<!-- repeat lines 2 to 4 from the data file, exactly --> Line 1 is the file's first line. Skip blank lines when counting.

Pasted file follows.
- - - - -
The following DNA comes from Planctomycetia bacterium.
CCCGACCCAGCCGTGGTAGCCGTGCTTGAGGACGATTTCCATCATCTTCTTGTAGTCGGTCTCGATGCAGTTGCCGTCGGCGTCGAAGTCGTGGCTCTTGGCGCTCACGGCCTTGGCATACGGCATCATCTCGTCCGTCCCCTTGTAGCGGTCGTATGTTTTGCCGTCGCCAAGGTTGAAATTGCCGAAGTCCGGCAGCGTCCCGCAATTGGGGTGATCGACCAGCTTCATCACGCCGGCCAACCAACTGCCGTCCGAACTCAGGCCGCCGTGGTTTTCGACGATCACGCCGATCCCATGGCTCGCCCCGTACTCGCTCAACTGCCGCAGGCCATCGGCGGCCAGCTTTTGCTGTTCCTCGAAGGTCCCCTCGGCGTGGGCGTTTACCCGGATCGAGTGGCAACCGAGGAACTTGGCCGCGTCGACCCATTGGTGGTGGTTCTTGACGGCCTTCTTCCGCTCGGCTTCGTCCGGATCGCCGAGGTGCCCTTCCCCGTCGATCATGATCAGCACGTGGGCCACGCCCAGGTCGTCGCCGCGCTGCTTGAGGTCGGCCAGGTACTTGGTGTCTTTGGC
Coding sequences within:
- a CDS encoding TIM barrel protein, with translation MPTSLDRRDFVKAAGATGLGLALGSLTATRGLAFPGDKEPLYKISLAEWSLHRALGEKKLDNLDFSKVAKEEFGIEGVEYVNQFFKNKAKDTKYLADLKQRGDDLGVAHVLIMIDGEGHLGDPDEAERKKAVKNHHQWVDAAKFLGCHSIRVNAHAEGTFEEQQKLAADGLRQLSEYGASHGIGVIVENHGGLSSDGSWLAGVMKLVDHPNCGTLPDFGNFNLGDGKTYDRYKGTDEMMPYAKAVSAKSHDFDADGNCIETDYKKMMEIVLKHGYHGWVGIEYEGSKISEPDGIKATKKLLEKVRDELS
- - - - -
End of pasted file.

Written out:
CCCGACCCAGCCGTGGTAGCCGTGCTTGAGGACGATTTCCATCATCTTCTTGTAGTCGGTCTCGATGCAGTTGCCGTCGGCGTCGAAGTCGTGGCTCTTGGCGCTCACGGCCTTGGCATACGGCATCATCTCGTCCGTCCCCTTGTAGCGGTCGTATGTTTTGCCGTCGCCAAGGTTGAAATTGCCGAAGTCCGGCAGCGTCCCGCAATTGGGGTGATCGACCAGCTTCATCACGCCGGCCAACCAACTGCCGTCCGAACTCAGGCCGCCGTGGTTTTCGACGATCACGCCGATCCCATGGCTCGCCCCGTACTCGCTCAACTGCCGCAGGCCATCGGCGGCCAGCTTTTGCTGTTCCTCGAAGGTCCCCTCGGCGTGGGCGTTTACCCGGATCGAGTGGCAACCGAGGAACTTGGCCGCGTCGACCCATTGGTGGTGGTTCTTGACGGCCTTCTTCCGCTCGGCTTCGTCCGGATCGCCGAGGTGCCCTTCCCCGTCGATCATGATCAGCACGTGGGCCACGCCCAGGTCGTCGCCGCGCTGCTTGAGGTCGGCCAGGTACTTGGTGTCTTTGGC
Coding sequences within:
- a CDS encoding TIM barrel protein, with translation MPTSLDRRDFVKAAGATGLGLALGSLTATRGLAFPGDKEPLYKISLAEWSLHRALGEKKLDNLDFSKVAKEEFGIEGVEYVNQFFKNKAKDTKYLADLKQRGDDLGVAHVLIMIDGEGHLGDPDEAERKKAVKNHHQWVDAAKFLGCHSIRVNAHAEGTFEEQQKLAADGLRQLSEYGASHGIGVIVENHGGLSSDGSWLAGVMKLVDHPNCGTLPDFGNFNLGDGKTYDRYKGTDEMMPYAKAVSAKSHDFDADGNCIETDYKKMMEIVLKHGYHGWVGIEYEGSKISEPDGIKATKKLLEKVRDELS